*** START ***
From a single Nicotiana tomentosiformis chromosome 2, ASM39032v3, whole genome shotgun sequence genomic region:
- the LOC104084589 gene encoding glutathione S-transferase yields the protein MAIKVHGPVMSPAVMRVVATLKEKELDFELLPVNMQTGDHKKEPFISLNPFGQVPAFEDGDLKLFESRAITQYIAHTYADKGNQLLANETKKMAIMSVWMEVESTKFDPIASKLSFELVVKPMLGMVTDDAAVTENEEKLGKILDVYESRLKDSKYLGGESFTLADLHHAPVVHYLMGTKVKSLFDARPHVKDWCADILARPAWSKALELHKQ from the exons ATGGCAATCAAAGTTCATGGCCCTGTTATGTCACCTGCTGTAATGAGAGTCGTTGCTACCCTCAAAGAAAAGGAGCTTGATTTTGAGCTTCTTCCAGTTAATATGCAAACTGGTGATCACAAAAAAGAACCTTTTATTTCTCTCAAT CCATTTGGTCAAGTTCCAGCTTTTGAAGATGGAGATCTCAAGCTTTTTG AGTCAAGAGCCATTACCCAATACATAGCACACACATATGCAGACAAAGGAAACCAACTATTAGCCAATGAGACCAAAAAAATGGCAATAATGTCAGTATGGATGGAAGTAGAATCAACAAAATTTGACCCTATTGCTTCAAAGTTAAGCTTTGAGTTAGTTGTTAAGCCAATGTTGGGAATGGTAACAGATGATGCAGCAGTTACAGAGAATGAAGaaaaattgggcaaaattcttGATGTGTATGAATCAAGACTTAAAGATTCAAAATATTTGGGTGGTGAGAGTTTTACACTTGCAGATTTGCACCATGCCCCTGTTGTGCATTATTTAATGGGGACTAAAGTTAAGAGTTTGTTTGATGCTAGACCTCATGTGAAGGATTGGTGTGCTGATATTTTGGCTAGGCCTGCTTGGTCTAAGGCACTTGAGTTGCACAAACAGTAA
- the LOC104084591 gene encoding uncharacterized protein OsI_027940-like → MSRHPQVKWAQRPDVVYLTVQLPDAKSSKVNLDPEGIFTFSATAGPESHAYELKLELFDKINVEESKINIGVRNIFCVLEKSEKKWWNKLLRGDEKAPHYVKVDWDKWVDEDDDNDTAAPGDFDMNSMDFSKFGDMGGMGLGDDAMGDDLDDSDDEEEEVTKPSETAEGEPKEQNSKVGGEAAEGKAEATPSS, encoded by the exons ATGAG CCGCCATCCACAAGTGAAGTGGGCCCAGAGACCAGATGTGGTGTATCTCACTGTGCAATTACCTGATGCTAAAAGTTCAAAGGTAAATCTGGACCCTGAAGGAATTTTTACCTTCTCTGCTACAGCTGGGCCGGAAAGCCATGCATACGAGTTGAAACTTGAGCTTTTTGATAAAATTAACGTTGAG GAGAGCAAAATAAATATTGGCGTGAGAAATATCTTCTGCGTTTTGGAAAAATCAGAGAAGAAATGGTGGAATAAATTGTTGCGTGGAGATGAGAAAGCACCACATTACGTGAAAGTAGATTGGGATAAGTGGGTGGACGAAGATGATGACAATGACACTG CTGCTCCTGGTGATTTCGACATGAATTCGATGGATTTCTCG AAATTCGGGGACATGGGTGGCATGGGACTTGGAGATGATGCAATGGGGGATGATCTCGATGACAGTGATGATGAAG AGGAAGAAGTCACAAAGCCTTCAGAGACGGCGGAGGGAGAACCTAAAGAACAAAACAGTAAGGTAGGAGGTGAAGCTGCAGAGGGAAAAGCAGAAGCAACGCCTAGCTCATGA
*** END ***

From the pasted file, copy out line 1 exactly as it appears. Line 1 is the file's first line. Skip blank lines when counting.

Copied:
From a single Nicotiana tomentosiformis chromosome 2, ASM39032v3, whole genome shotgun sequence genomic region: